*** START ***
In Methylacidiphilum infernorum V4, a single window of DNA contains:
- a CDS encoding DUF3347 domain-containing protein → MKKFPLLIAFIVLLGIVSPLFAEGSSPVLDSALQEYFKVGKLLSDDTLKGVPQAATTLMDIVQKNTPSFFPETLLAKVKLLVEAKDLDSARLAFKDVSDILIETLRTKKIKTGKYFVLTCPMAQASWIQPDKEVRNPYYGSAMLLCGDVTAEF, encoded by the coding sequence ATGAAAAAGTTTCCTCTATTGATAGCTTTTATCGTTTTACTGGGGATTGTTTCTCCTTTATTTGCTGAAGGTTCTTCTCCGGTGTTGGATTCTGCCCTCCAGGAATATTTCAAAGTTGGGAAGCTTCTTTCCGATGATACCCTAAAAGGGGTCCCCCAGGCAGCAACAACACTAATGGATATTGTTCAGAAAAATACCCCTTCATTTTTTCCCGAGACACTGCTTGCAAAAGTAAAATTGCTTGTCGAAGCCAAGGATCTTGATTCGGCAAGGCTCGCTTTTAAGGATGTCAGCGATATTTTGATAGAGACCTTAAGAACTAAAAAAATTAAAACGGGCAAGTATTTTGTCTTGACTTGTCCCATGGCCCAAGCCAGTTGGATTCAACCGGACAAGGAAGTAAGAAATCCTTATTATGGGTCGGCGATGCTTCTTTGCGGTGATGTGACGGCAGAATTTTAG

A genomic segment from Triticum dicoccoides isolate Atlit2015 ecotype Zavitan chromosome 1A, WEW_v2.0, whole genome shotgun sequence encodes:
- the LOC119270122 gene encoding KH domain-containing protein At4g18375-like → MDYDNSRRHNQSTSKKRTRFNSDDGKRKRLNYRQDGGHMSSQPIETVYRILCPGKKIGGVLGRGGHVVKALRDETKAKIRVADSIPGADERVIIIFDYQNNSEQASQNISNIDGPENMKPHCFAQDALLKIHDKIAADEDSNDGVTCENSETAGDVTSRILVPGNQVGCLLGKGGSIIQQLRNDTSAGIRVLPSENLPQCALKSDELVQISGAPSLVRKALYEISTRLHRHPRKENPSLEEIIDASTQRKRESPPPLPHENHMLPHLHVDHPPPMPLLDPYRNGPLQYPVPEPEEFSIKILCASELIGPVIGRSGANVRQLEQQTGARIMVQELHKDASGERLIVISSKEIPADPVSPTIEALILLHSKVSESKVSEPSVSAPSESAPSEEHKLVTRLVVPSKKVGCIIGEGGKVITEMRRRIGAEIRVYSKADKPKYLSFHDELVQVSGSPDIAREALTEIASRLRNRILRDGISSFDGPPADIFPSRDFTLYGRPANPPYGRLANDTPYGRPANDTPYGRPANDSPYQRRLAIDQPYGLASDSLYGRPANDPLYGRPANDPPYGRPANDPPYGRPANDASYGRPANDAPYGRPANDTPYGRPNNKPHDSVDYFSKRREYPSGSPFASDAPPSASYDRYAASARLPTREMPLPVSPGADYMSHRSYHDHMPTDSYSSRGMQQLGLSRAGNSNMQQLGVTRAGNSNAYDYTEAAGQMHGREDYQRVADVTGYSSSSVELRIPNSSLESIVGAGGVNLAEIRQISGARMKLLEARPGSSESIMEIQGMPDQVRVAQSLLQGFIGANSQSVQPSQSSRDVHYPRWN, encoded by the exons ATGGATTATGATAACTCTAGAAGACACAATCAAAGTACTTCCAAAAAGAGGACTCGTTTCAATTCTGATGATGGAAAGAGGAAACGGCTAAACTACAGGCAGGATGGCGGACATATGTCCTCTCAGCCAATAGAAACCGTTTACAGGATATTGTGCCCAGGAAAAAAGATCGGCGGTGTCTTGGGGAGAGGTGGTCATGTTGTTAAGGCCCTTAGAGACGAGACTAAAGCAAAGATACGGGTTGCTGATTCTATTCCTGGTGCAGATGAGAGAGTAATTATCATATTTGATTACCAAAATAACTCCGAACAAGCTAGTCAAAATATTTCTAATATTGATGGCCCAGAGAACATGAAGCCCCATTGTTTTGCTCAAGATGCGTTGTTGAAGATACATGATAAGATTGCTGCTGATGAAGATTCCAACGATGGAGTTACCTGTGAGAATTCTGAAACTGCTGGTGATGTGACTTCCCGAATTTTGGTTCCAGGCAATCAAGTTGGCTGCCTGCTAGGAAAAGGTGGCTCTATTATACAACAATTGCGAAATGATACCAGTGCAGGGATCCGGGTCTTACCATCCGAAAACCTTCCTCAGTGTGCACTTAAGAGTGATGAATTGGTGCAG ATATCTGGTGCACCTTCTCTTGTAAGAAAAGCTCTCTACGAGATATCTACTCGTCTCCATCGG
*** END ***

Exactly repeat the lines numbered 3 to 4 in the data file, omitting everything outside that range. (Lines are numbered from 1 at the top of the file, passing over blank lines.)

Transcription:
A genomic segment from Triticum dicoccoides isolate Atlit2015 ecotype Zavitan chromosome 1A, WEW_v2.0, whole genome shotgun sequence encodes:
- the LOC119270122 gene encoding KH domain-containing protein At4g18375-like → MDYDNSRRHNQSTSKKRTRFNSDDGKRKRLNYRQDGGHMSSQPIETVYRILCPGKKIGGVLGRGGHVVKALRDETKAKIRVADSIPGADERVIIIFDYQNNSEQASQNISNIDGPENMKPHCFAQDALLKIHDKIAADEDSNDGVTCENSETAGDVTSRILVPGNQVGCLLGKGGSIIQQLRNDTSAGIRVLPSENLPQCALKSDELVQISGAPSLVRKALYEISTRLHRHPRKENPSLEEIIDASTQRKRESPPPLPHENHMLPHLHVDHPPPMPLLDPYRNGPLQYPVPEPEEFSIKILCASELIGPVIGRSGANVRQLEQQTGARIMVQELHKDASGERLIVISSKEIPADPVSPTIEALILLHSKVSESKVSEPSVSAPSESAPSEEHKLVTRLVVPSKKVGCIIGEGGKVITEMRRRIGAEIRVYSKADKPKYLSFHDELVQVSGSPDIAREALTEIASRLRNRILRDGISSFDGPPADIFPSRDFTLYGRPANPPYGRLANDTPYGRPANDTPYGRPANDSPYQRRLAIDQPYGLASDSLYGRPANDPLYGRPANDPPYGRPANDPPYGRPANDASYGRPANDAPYGRPANDTPYGRPNNKPHDSVDYFSKRREYPSGSPFASDAPPSASYDRYAASARLPTREMPLPVSPGADYMSHRSYHDHMPTDSYSSRGMQQLGLSRAGNSNMQQLGVTRAGNSNAYDYTEAAGQMHGREDYQRVADVTGYSSSSVELRIPNSSLESIVGAGGVNLAEIRQISGARMKLLEARPGSSESIMEIQGMPDQVRVAQSLLQGFIGANSQSVQPSQSSRDVHYPRWN, encoded by the exons ATGGATTATGATAACTCTAGAAGACACAATCAAAGTACTTCCAAAAAGAGGACTCGTTTCAATTCTGATGATGGAAAGAGGAAACGGCTAAACTACAGGCAGGATGGCGGACATATGTCCTCTCAGCCAATAGAAACCGTTTACAGGATATTGTGCCCAGGAAAAAAGATCGGCGGTGTCTTGGGGAGAGGTGGTCATGTTGTTAAGGCCCTTAGAGACGAGACTAAAGCAAAGATACGGGTTGCTGATTCTATTCCTGGTGCAGATGAGAGAGTAATTATCATATTTGATTACCAAAATAACTCCGAACAAGCTAGTCAAAATATTTCTAATATTGATGGCCCAGAGAACATGAAGCCCCATTGTTTTGCTCAAGATGCGTTGTTGAAGATACATGATAAGATTGCTGCTGATGAAGATTCCAACGATGGAGTTACCTGTGAGAATTCTGAAACTGCTGGTGATGTGACTTCCCGAATTTTGGTTCCAGGCAATCAAGTTGGCTGCCTGCTAGGAAAAGGTGGCTCTATTATACAACAATTGCGAAATGATACCAGTGCAGGGATCCGGGTCTTACCATCCGAAAACCTTCCTCAGTGTGCACTTAAGAGTGATGAATTGGTGCAG ATATCTGGTGCACCTTCTCTTGTAAGAAAAGCTCTCTACGAGATATCTACTCGTCTCCATCGG